DO YOU WANT TO REACH YOUR UNCHURCHED NEIGHBORS?

2 12 2011

Who are your neighbors?

Increasingly traditional churches cannot answer that question with any specificity.  Some congregations are reverse commuters, returning Sundays and perhaps Wednesdays to gather and worship in a community in which they no longer live.  Other churches live in a bubble of doctrinal isolation (i.e., we do not want to tainted by the world and therefore have little contact) or inward-focused fellowship, spending almost 100% of their time with other church people.  Some congregations are even afraid of their neighbors.  As a result no attempt is made to reach those unchurched neighbors except the billboard or sign out front.

Who are our neighbors?  The scriptures make it very plain – they are the people for whom Christ died and who Christ loves.  Some of them are connected to churches, some are not.  Some are Christians, some are not.  Some are church drop-outs.  Some have absolutely no Christian roots and have barely a clue as to what you do behind closed doors on Sunday morning.

If we think of those neighbors at all, we generalize them as the lost and then act as if they’re not really lost by largely ignoring them.

Do you want to reach your unchurched neighbors?  That is an essential question for every congregation that claims to be an obedient and faithful part of the Body of Christ.

If you truly want to reach your unchurched neighbors, then there some realities you must come to grips with.

1. They are not your enemies, nuisances, nor your project.  These are three perceptions that will drive your neighbors away or create barriers across which they will never pass.  They may not like your faith nor approve of it, but if you see them as your enemies and approach them as such, they will fight back.  They are not persons who get in the way of your ministry. They are people who need your ministry.  Reaching them is far more important than all the church suppers, small group Bible studies, and projects your church may pour its energy into.  They are not a project, a number to be counted, a victory to be one.  They are people, created in the image of God, loved and respected because Christ died for them.  They are people who need a relationship with Jesus Christ and with you, the Body.

2. They have needs that you must first understand and then respond to in the name of Christ.  Too many of us do not know our neighbors well enough to know their needs, let alone address those needs.  We often assume we know them, but that usually leads to assuming they are like us and just need to be persuaded to behave as such.  If you don’t build relationships, listen, and seek to understand–you will not reach your neighbors effectively.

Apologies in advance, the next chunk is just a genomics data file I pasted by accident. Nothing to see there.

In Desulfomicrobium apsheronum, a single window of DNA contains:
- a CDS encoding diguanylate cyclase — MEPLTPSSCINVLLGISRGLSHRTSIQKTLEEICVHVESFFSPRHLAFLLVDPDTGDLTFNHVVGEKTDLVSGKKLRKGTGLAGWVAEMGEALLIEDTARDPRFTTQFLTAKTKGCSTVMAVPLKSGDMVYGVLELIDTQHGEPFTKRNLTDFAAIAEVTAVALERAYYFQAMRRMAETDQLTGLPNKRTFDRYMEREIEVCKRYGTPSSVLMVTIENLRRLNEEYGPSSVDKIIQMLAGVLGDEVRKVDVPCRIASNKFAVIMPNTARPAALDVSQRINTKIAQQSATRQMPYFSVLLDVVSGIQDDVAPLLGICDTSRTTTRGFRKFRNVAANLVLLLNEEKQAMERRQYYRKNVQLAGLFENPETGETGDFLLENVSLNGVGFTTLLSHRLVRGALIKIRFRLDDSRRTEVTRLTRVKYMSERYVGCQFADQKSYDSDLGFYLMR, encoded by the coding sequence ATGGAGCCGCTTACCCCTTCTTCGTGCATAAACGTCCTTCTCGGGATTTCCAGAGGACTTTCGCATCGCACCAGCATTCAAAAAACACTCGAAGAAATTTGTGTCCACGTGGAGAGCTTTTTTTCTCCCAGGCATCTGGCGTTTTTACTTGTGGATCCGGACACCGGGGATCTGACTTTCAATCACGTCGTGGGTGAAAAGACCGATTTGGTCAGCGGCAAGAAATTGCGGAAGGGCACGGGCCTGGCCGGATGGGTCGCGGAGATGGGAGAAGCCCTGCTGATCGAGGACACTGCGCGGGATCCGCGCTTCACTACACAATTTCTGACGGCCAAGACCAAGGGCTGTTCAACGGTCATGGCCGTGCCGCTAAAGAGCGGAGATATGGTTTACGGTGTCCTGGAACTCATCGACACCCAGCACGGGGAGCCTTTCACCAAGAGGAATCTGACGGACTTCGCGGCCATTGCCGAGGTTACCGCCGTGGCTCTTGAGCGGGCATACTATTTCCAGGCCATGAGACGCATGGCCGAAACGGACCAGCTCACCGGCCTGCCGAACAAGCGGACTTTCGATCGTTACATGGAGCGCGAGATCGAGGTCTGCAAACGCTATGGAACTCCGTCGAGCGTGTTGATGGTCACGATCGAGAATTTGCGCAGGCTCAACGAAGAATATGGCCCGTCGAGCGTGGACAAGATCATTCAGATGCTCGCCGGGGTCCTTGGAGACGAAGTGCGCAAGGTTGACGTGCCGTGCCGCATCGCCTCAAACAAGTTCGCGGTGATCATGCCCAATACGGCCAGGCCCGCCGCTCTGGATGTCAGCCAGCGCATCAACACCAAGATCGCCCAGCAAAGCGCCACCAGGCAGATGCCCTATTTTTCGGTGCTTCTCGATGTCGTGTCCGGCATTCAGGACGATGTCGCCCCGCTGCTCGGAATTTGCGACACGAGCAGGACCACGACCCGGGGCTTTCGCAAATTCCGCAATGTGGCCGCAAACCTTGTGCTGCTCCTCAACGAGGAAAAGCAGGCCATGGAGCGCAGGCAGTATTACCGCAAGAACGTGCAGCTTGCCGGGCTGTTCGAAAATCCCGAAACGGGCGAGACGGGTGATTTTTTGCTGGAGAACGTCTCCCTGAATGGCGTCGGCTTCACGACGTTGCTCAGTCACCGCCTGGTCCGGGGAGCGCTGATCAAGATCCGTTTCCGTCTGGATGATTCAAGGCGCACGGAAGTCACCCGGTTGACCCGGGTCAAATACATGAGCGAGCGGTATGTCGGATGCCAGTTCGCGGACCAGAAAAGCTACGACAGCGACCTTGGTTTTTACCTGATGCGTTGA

3.  They are have values and dreams.  You may think those values to be sinful or their dreams to be shallow; but you do not build a redemptive relationship with people who you do not respect in some way.

There’s more to be said on this subject, but for now; know that if you want to reach your unchurched neighbors, you will have to begin thinking in new ways.

(C) 2011 by Stephen L Dunn





A CHILDLIKE FAITH

3 08 2011

This comes via Greg West and THE POACHED EGG:

A Child-like Faith

by Lee Strobel

When I make evangelism too complicated, I think about Jack – and suddenly I gain clarity again.

For a long time, I wondered whether Jack really understood what he was hearing as he sat in our services week after week.

Jack lives in a residential facility for the developmentally disabled in suburban Chicago, and a volunteer from our ministry to mentally challenged adults would bring him to our church each Sunday morning.

Jack would always sit near the front. When the service was over, he would amble over to the pastor who had taught that day and begin talking in a low mumble. His brown hair would be tousled, his clothes disheveled, his tie askew. His face would have stubble and his thick glasses would be smudged.

I don’t know the diagnosis of Jack’s condition, but for the most part his thinking is unfocused and much of the time his speech is a string of disconnected thoughts. Although he’s an adult, talking with him is similar to communicating with a child.

Then one Sunday, when Jack came over to me after the service, I saw that his right arm was in a cast and sling. I pointed to the injury. “Did that hurt?” I asked.

Jack glanced at his arm and then at me. He replied in his halting voice: “I come here… and hear… about Jesus…and I think about… all the pain… he went through… for me… and I think… this was nothing!”

That’s when I knew that he understood. “Jack,” I said as I reached out to hug him, “that’s the most profound thing anyone has said to me for a long time.”